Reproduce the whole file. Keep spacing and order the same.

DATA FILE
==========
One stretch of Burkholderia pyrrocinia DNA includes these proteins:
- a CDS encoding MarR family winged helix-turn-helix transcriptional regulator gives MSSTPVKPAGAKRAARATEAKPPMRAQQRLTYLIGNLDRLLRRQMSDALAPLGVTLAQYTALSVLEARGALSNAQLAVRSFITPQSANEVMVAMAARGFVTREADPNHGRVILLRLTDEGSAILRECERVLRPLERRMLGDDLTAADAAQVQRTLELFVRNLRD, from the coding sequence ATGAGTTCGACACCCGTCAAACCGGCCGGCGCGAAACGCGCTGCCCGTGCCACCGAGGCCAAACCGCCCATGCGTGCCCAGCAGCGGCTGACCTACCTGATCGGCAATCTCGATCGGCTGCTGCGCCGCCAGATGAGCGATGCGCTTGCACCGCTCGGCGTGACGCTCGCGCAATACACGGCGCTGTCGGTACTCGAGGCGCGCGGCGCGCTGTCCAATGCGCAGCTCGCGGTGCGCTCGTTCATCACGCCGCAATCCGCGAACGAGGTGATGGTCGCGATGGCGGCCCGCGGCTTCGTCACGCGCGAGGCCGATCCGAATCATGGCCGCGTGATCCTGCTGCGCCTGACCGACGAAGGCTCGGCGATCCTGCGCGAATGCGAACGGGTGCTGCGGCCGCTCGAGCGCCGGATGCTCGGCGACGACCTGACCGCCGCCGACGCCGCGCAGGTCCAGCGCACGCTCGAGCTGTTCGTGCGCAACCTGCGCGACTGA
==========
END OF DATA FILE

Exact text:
One stretch of Burkholderia pyrrocinia DNA includes these proteins:
- a CDS encoding MarR family winged helix-turn-helix transcriptional regulator gives MSSTPVKPAGAKRAARATEAKPPMRAQQRLTYLIGNLDRLLRRQMSDALAPLGVTLAQYTALSVLEARGALSNAQLAVRSFITPQSANEVMVAMAARGFVTREADPNHGRVILLRLTDEGSAILRECERVLRPLERRMLGDDLTAADAAQVQRTLELFVRNLRD, from the coding sequence ATGAGTTCGACACCCGTCAAACCGGCCGGCGCGAAACGCGCTGCCCGTGCCACCGAGGCCAAACCGCCCATGCGTGCCCAGCAGCGGCTGACCTACCTGATCGGCAATCTCGATCGGCTGCTGCGCCGCCAGATGAGCGATGCGCTTGCACCGCTCGGCGTGACGCTCGCGCAATACACGGCGCTGTCGGTACTCGAGGCGCGCGGCGCGCTGTCCAATGCGCAGCTCGCGGTGCGCTCGTTCATCACGCCGCAATCCGCGAACGAGGTGATGGTCGCGATGGCGGCCCGCGGCTTCGTCACGCGCGAGGCCGATCCGAATCATGGCCGCGTGATCCTGCTGCGCCTGACCGACGAAGGCTCGGCGATCCTGCGCGAATGCGAACGGGTGCTGCGGCCGCTCGAGCGCCGGATGCTCGGCGACGACCTGACCGCCGCCGACGCCGCGCAGGTCCAGCGCACGCTCGAGCTGTTCGTGCGCAACCTGCGCGACTGA